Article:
Employee CommsLeadership

IC: Make 2021 the year to move mountains through great collaboration


 — February 2nd, 2021

IC: Make 2021 the year to move mountains through great collaboration

2020 was a hell of a year for Internal Communication (IC) practitioners.

You had to write and rewrite, plan and take corrective actions, organize events and then move them to virtual space, communicate crisis, and add some new words to the corporate vocabulary (social distancing, furlough, isolation, to name a few).

Now that we’ve got the first month of 2021 behind us, though unfortunately not Covid, I believe that what IC achieved as a business-critical function during the crisis last year lays a great foundation for us to be an even greater force this year by closer collaboration with the C-suite and our colleagues in Corporate/External Comms, Marketing and, most importantly, HR.

Beating change fatigue: How to recharge embattled employees for 2021

Even though you might feel you had enough of contact with them already, the start of the year is a good time to reflect on the past year's collaboration, and how you can move mountains together in 2021.

The Communications function cannot work in isolation. Before the pandemic, communicators would often complain that they are brought into the conversation too late, when all strategic decisions are made already; you know: “ just compile and distribute comms".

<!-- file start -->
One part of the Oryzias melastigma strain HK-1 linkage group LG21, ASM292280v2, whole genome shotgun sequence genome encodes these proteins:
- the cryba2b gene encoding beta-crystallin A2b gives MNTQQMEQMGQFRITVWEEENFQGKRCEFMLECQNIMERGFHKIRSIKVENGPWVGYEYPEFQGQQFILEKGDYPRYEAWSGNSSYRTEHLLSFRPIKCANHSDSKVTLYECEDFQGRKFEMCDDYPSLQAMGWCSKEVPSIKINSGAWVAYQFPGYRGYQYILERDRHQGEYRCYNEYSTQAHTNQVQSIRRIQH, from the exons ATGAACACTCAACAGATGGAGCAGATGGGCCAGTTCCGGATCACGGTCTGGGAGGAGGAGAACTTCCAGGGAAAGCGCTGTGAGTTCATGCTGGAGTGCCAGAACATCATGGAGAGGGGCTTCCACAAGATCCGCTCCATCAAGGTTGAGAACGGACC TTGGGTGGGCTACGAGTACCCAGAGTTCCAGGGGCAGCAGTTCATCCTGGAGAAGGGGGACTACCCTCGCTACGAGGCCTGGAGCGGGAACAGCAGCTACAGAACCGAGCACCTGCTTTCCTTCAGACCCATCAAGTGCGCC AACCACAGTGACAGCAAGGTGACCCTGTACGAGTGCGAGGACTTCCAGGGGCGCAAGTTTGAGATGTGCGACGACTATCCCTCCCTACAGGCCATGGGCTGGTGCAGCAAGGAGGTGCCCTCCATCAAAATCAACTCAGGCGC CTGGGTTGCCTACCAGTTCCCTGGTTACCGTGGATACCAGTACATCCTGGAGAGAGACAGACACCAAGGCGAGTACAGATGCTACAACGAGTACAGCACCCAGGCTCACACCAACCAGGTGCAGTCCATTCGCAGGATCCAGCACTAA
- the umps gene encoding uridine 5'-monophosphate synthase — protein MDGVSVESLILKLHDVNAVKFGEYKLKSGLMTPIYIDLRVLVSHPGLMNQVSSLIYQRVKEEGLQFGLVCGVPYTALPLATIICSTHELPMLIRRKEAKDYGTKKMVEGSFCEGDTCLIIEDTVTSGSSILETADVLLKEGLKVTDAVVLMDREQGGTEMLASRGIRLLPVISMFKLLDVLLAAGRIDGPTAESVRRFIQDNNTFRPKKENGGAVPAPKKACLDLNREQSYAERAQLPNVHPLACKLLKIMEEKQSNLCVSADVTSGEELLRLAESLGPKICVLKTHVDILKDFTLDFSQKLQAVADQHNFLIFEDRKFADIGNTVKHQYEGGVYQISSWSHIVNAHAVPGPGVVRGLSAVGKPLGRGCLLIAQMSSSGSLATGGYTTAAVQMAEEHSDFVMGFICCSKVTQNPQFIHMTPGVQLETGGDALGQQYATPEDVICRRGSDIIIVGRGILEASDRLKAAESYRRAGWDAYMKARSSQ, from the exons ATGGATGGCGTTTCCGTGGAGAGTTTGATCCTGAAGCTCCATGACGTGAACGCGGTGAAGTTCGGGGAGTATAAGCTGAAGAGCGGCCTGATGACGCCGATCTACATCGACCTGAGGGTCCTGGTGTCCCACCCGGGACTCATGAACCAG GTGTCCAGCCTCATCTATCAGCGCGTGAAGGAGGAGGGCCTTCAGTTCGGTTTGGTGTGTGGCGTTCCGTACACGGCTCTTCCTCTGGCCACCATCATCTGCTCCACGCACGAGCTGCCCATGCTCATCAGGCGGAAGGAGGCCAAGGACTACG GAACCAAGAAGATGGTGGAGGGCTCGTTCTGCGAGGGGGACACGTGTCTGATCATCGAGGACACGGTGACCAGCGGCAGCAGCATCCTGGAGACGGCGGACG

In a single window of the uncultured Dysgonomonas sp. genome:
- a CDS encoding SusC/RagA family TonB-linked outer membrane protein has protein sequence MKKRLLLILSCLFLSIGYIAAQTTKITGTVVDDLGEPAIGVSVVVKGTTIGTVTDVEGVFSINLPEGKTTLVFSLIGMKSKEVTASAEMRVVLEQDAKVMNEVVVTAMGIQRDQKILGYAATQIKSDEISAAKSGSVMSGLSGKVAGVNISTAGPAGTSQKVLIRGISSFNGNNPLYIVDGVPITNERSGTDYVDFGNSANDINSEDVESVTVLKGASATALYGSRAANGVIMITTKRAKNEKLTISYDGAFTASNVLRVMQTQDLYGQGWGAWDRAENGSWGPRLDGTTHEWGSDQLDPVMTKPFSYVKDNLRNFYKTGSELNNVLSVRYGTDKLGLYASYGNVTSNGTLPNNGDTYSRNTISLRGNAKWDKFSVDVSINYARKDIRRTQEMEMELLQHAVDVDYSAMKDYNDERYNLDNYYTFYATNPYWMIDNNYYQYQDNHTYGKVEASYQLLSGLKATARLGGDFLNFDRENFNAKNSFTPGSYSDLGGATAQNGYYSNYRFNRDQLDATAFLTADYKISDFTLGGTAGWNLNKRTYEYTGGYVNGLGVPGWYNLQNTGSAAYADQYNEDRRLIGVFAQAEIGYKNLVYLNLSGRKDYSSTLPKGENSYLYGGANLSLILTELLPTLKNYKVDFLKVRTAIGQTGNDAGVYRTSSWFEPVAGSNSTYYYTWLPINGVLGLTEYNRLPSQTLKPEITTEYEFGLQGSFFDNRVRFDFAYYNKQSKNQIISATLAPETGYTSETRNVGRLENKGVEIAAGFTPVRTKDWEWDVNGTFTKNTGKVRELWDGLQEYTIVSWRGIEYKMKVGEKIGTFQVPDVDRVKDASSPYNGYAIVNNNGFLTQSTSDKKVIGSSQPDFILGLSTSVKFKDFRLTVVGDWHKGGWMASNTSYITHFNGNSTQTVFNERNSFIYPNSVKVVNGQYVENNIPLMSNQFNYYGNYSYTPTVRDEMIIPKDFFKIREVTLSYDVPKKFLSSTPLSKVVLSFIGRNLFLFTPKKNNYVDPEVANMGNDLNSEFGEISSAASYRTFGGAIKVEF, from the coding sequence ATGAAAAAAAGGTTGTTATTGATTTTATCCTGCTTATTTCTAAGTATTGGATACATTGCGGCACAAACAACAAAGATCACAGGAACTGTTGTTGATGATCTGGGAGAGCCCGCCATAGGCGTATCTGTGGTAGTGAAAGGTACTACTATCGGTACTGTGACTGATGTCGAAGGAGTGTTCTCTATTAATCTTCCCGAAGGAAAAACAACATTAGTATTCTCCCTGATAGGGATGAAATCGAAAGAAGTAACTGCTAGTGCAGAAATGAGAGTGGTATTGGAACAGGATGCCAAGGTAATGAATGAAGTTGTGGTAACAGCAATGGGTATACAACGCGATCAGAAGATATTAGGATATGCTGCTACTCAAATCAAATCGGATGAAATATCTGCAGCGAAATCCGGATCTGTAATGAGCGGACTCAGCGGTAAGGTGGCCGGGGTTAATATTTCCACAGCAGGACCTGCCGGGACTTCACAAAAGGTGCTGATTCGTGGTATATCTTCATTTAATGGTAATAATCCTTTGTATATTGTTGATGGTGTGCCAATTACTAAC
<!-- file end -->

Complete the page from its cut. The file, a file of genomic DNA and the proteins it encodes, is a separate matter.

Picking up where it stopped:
During the pandemic, due to the nature of this crisis, internal communicators were brought into the spotlight – suddenly this function became critical to keep employees safe from the virus, engaged while working remotely, and productive while surviving the lockdowns.

Dear IC pros, this is your moment – use the momentum gained and strengthen the relationship you have built during this period.

Here are a few topics you may want to cover with each department.

The CEO and C-Suite - help them convey the focal points

The goal of these conversations is to build bridges: understand what keeps the leaders awake at night and bring your insights on what matters to the employees right now (including safety and mental health). It’s important to ask questions that should matter to the whole organization, such as:

  • Where are we (as a business) trying to get to by the end of this year?
  • What does success look like? What does failure look like?
  • To achieve success, where do we have to win this year?
  • Where are we not even planning to fight? (it is sometimes more important than winning)
  • Why is this our choice?
  • If we failed, what could be the reasons for it?

My in-house experiences show that we tend to dive into the content straight away, before understanding the big picture. Now when consulting I cover the big questions first, since usually people are drowning in content, and focus is priceless nowadays.

Effective comms equals less content and more context. Communicators’ mission is to articulate the context clearly to the employees because this helps to land the messages more effectively.